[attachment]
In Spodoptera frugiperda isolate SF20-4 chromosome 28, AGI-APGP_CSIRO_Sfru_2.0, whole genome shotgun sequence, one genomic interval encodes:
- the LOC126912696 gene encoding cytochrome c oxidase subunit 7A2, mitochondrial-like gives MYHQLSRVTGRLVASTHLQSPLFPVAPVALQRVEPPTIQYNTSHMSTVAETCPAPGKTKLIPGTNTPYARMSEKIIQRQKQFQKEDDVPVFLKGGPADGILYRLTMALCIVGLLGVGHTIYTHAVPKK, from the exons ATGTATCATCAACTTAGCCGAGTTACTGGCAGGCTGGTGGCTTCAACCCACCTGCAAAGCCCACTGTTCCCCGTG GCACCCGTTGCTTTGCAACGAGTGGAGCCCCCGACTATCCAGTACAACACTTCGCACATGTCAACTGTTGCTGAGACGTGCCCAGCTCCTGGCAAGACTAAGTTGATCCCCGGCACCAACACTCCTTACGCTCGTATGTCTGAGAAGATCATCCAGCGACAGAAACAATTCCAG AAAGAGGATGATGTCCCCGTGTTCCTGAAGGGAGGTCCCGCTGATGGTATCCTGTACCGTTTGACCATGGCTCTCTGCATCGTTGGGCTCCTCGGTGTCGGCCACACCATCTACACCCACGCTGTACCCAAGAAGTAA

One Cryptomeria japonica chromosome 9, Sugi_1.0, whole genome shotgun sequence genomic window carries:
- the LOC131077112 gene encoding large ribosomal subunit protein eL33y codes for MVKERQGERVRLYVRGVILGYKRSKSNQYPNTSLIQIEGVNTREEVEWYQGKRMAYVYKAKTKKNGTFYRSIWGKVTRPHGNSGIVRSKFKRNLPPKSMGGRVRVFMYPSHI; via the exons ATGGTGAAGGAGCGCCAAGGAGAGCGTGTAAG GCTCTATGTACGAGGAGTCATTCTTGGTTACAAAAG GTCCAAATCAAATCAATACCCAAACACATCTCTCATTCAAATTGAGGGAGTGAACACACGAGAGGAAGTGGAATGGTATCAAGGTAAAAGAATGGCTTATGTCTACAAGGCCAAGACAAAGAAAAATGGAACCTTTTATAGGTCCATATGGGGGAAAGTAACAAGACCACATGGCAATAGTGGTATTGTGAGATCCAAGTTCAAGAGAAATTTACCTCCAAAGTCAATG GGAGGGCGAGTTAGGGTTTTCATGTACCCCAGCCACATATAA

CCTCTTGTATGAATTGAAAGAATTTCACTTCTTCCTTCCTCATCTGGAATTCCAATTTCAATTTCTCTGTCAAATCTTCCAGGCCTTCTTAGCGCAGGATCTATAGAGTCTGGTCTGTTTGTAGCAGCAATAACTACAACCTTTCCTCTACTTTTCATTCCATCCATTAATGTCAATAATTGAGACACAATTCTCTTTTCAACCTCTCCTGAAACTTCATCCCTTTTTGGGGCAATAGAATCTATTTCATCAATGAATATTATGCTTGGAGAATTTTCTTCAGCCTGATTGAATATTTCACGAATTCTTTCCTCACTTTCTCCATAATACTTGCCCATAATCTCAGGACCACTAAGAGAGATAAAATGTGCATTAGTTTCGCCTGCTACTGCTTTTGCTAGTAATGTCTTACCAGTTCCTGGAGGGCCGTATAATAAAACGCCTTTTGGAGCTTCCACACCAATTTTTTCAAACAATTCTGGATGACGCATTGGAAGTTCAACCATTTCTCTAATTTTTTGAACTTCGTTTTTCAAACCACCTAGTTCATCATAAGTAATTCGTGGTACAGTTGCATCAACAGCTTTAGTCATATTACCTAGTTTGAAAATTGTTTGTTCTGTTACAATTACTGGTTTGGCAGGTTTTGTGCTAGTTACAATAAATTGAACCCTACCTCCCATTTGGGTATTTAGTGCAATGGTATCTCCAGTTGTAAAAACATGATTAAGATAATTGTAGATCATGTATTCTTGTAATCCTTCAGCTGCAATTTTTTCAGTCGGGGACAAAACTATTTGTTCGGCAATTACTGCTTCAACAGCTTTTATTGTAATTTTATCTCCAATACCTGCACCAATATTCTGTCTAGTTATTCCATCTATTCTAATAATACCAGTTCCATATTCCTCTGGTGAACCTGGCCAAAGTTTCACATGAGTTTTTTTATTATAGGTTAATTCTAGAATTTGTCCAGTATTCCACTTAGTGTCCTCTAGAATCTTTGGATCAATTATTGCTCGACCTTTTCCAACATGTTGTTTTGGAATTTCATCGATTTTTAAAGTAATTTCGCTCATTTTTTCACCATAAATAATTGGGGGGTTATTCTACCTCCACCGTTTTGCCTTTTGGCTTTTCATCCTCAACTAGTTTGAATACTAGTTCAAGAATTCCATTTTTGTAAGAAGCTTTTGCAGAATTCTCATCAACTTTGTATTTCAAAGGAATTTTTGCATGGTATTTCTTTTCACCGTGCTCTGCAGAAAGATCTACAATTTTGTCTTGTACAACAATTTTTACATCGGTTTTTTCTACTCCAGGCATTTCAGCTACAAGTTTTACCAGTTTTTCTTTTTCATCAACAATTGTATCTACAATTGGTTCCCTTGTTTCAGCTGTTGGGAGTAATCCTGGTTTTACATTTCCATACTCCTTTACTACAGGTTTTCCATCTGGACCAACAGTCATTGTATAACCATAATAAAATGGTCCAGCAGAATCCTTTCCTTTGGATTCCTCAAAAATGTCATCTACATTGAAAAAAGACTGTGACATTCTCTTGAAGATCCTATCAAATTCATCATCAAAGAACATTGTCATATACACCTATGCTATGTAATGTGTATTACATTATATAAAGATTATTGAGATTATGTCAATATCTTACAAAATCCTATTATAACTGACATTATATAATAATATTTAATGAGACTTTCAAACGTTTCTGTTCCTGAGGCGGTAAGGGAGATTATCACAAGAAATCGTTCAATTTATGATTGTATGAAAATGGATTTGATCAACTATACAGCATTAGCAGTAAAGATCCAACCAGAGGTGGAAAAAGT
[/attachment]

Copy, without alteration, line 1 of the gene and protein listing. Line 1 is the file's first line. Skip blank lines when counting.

In Spodoptera frugiperda isolate SF20-4 chromosome 28, AGI-APGP_CSIRO_Sfru_2.0, whole genome shotgun sequence, one genomic interval encodes: